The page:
Just Married: Mr. and Mrs. Marc Mezvinsky

Chelsea Clinton and Marc Mezvinsky following their wedding ceremony. Chelsea Clinton was married to Marc Mezvinsky at Astor Court in Rhinebeck, NY on July 31, 2010. de Manio Photography

For one newly-wedded couple, the familiar phrase JUST MARRIED doesn't quite convey the full nature of what they, their families and countless onlookers have just experienced. Our Tracy Smith spent the day yesterday in Rhinebeck, N.Y.:


"Ladies and gentlemen, Mr. and Mrs. Marc Mezvinsky."

Perhaps you've heard: Chelsea Victoria Clinton, the only child of the 42nd President and the current Secretary of State, was married to her long-time beau, investment banker Marc Mezvinsky.

It happened last night at Astor Courts, a lavish estate on the east bank of the Hudson River, about 90 miles north of New York City.

In a statement, the family said they couldn't have asked for a more perfect day.

The groom is the son of two former Members of Congress, one of whom, Ed Mezvinsky, served time for fraud. That may raise some eyebrows, but then again, the bride has some experience with unwelcome attention.

"Everybody remembers her walking to the helicopter holding the hand of each parent in the days after her father confessed to an affair with Monica Lewinsky," said New York Times White House correspondent Sheryl Gay Stolberg. "And people wondered back then, how is this kid gonna turn out? And you know what? She's turned out really great. And she's a beautiful young woman. And I think it's a happy ending.

"And people like happy endings!"

It was also a very private affair: The information blackout here hasn't been lifted entirely yet, but here's what we know (or at least, think we know):

The bride wore a Vera Wang gown, her mother was in Oscar de la Renta. And dad sported a noticeably thinner frame.

"It turned out to be just exactly what the Clintons said it would be: a family wedding for Chelsea and Marc," said Millie Martini Bratten, editor in chief of Brides magazine.

No Oprah, no Barbra Streisand. No big celebrity names unless they were family friends.

So, what about the really important stuff - the dress?

"It makes perfect sense she'd wear a ball gown," said Bratten. "It's big, it's flowy, it's right for the space and perfect for her as American royalty."

But Chelsea's wedding might be remembered not so much for its grandeur, but for its secrecy.

How tight was security? "Very tight," said Hudson Valley News executive editor Jim Langan. "Confidentiality agreements with teeth that were not violated.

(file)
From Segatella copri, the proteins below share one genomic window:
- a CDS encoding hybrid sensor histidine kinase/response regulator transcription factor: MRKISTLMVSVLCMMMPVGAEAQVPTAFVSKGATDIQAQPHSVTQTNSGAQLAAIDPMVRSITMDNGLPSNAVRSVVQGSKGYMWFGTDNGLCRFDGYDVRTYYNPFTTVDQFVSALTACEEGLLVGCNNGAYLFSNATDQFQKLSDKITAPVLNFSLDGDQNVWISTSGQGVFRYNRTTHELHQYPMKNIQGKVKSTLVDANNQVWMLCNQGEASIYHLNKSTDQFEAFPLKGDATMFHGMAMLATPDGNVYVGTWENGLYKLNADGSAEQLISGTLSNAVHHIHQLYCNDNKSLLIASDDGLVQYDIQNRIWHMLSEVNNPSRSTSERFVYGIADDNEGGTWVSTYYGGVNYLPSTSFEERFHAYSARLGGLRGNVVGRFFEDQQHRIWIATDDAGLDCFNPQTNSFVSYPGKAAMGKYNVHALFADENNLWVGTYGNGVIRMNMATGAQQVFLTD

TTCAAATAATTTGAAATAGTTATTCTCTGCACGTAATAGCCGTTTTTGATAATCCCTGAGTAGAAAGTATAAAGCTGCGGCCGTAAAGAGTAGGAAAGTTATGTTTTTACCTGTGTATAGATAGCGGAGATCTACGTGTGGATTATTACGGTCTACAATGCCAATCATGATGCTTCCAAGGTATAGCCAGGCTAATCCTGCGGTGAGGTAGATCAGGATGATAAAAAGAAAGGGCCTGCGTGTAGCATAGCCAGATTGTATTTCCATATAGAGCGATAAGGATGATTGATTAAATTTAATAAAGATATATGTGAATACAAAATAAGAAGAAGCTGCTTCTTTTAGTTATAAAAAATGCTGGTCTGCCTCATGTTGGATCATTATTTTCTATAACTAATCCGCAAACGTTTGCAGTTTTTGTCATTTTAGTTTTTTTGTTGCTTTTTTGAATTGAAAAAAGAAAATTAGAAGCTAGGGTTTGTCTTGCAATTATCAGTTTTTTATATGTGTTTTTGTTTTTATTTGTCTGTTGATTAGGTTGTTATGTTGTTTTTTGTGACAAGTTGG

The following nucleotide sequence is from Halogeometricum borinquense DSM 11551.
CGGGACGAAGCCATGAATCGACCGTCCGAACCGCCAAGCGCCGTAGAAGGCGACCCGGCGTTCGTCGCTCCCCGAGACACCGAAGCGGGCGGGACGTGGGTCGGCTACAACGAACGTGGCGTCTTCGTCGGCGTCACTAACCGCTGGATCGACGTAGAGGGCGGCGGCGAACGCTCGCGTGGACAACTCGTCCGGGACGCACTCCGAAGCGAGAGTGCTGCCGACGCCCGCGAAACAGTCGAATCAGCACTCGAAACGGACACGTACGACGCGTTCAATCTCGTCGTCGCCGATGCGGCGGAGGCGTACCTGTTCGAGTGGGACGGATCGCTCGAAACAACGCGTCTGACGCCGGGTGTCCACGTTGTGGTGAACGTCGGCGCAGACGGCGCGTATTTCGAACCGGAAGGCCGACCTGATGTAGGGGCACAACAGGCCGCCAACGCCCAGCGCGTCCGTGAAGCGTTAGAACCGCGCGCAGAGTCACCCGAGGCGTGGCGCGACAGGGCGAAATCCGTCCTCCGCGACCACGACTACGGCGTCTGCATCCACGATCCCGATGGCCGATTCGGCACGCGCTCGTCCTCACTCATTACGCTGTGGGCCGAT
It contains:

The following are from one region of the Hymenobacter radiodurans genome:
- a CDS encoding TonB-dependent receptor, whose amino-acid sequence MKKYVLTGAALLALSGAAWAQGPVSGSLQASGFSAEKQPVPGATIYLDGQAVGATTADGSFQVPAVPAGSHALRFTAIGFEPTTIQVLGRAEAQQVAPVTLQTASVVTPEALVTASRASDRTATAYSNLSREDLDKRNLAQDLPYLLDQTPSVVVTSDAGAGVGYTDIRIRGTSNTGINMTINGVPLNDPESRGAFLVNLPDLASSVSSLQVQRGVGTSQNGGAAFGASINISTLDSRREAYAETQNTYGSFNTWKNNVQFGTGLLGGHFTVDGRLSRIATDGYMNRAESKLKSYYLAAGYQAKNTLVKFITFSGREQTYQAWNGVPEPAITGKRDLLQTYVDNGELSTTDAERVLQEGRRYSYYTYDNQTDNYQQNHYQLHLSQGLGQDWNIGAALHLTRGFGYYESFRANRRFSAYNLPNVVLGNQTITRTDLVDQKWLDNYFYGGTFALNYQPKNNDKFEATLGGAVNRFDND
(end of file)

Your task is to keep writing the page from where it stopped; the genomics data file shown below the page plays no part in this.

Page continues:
"For anybody involved in the wedding?" Smith asked.

"Anybody, anybody, under penalty of death. I don't know what they had in there, but it worked!"

In fact, security was SO tight it became almost comical:

"Hey, did you hear about this? They leaked a bunch of secret documents on the Afghanistan war, did you hear about that?" said David Letterman. "Yeah, yeah, but don't worry: The plans for Chelsea Clinton's wedding are still top secret. Mum's the word."

Of course, it IS possible to shut the media out entirely. In 1996, John Kennedy Jr and his bride Carolyn Bessette did just that - exchanging their vows in a Georgia church.

First Daughter Jenna Bush announced her location in advance, but kept the media at bay, releasing photos the next day.

A generation ago, First Family weddings were must-see-televsion. In 1966 even before Lucie Baines Johnson married Patrick Nugent, the press had every minute detail down cold.

In 1971, the Nixon family also played along with the media, but only to a point. The White House allowed cameras to shoot the elaborate decorations and the spectacle of a sitting president walking his daughter Tricia down the aisle.

But when the actual ceremony began, they pulled the plug.

"We can assume, and people do assume, that Richard Nixon was a very private person, and he didn't want to have anybody see him cry," said presidential historian Doug Wead.

And IF President Nixon teared up that day, he was in good company. When Nellie Grant got married in 1874, the war-hardened president was, as they say, a wreck.

"U.S. Grant was a great general, as you know he'd seen a lot of blood, entire tents full of arms and legs amputated," said Wead. "But when his daughter was married, he wept. He looked at the floor and wept throughout, and said he wouldn't make eye contact with anybody - looked at his shoes, his boots, and wept through the whole ceremony."

President Clinton said HE would try to stay dry-eyed as he walked Chelsea down the aisle. For those of us on the outside looking in, it's not yet clear if he succeeded.

The Clintons DID succeed at their primary goal: To give their daughter the wedding she wanted, with the people she wanted . . . and with the media at arm's length.


More on Chelsea Clinton's Wedding:

Crowd on VIP Alert at Clinton Wedding Site
Chelsea: Presidential Kid in the Public Eye
Photos: Chelsea's Wedding Preps
Washington Unplugged: Chelsea's Wedding - Simplicity, Streisand & Security
Chelsea Clinton to Join the "Power Wedding" Ranks
Chelsea Clinton's Wedding Day Details
FAA Bans Flights Over Wedding Venue
Rhinebeck Ready for Its Big Day
Photos: Chelsea Clinton through The Years
Photos: Presidential Daughters
Photos: White House Weddings
Photos: Power Weddings
Photos: Kids in the White House
Vera Wang's Celebrity Brides
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